La Rambla is an iconic and busy street in central Barcelona, popular with both tourists and locals alike. A 1.2 kilometer-long tree-lined pedestrian mall in the Barri Gòtic, it connects Plaça Catalunya in the center with the Christopher Columbus monument at Port Vell. Usually full of street theatre, cafés and market stalls, it serves as the emotional hub of Barcelona.
La Rambla can be considered a series of shorter streets, each differently named, hence the plural forms Las Ramblas (Spanish and les Rambles (Catalan). From the Plaça de Catalunya toward the harbor, the street is successively the Rambla de Canaletes, the Rambla dels Estudis, the Rambla de Sant Josep, the Rambla dels Caputxins, and the Rambla de Santa Monica. Construction of the Maremàgnum in the early 1990s resulted in a continuation of La Rambla on a wooden walkway into the harbor, the Rambla de Mar.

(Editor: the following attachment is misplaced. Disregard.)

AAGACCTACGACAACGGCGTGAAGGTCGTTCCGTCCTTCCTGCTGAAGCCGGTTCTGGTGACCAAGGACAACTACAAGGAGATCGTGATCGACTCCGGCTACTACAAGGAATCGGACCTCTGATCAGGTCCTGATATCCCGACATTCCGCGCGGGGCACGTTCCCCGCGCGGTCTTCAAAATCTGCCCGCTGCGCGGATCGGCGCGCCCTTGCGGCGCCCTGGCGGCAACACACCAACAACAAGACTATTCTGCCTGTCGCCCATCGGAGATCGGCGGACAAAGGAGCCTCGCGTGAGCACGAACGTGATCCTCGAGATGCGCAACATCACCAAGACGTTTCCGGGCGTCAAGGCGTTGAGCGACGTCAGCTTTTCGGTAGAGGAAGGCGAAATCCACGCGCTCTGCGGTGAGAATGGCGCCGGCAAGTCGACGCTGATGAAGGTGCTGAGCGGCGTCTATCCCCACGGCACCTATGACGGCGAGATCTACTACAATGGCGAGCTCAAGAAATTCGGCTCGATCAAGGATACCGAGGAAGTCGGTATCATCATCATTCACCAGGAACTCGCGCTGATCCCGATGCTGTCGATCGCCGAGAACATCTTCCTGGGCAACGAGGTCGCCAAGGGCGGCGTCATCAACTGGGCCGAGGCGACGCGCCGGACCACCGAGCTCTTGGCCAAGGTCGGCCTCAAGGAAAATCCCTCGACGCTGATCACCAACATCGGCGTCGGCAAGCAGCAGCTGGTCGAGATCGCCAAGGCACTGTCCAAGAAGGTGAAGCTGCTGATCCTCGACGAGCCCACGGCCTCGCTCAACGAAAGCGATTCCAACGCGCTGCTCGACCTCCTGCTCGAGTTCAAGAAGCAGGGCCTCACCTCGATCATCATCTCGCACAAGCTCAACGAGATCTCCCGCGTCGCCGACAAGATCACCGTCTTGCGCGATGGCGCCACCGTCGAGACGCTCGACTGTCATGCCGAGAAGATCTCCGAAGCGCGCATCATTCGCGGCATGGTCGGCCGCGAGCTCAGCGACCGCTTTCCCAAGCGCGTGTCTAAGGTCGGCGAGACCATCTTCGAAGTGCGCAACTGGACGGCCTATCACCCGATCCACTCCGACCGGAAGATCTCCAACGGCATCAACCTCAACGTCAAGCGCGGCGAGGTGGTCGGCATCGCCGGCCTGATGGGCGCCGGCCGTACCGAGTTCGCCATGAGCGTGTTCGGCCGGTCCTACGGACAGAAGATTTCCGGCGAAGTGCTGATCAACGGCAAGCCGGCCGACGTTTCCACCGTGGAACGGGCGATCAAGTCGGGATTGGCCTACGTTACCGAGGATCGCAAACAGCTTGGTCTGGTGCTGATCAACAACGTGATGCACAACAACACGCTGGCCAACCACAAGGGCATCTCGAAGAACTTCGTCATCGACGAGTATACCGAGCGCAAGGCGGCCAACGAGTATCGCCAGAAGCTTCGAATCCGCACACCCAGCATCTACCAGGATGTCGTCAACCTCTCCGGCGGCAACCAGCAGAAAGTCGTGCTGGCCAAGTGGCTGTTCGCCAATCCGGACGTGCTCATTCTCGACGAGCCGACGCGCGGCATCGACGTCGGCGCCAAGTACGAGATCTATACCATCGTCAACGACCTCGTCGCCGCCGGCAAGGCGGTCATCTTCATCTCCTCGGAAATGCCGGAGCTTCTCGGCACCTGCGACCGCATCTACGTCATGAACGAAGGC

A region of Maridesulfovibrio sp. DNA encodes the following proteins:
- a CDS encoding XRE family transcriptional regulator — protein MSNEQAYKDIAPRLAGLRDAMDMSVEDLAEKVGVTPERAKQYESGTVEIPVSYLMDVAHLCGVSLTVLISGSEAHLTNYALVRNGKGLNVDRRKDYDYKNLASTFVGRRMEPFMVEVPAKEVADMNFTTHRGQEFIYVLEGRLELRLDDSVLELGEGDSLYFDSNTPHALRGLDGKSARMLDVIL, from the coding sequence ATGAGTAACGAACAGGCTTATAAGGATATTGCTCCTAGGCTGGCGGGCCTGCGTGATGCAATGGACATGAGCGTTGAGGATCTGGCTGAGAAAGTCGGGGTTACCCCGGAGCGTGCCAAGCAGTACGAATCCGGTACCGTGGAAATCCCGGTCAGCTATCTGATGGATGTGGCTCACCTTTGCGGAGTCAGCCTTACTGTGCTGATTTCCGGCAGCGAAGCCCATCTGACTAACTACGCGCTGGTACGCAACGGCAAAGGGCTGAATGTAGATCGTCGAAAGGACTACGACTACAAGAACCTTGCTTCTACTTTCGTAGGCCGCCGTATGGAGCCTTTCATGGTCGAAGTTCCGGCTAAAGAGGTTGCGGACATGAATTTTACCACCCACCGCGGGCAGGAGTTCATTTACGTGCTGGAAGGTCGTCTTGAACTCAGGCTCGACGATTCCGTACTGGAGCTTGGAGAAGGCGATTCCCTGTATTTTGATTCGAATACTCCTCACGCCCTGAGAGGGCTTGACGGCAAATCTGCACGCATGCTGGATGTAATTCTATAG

When walking down La Rambla one can visit its many small shops or enjoy watching the various performances (actors, mimes etc.). Cafes and restaurants on La Rambla often charge steep prices.
La Rambla can be crowded, especially during prime time tourist season. Most of the time, there are many more tourists than locals occupying las Ramblas -- this has changed the shopping selection, as well as the character of the street in general. For this reason also, it has become a prime target for pickpocketing. Lots of unwary tourists have had their wallets stolen on this street. Most recently robbery has also become an issue, even during daylight hours.
Spanish poet Federico García Lorca once said that La Rambla was "the only street in the world which I wish would never end".
The name rambla means, in Catalan, but also in Spanish, an intermittent water flow, and is derived from the Arabic 'ramla' which means 'sandy riverbed'.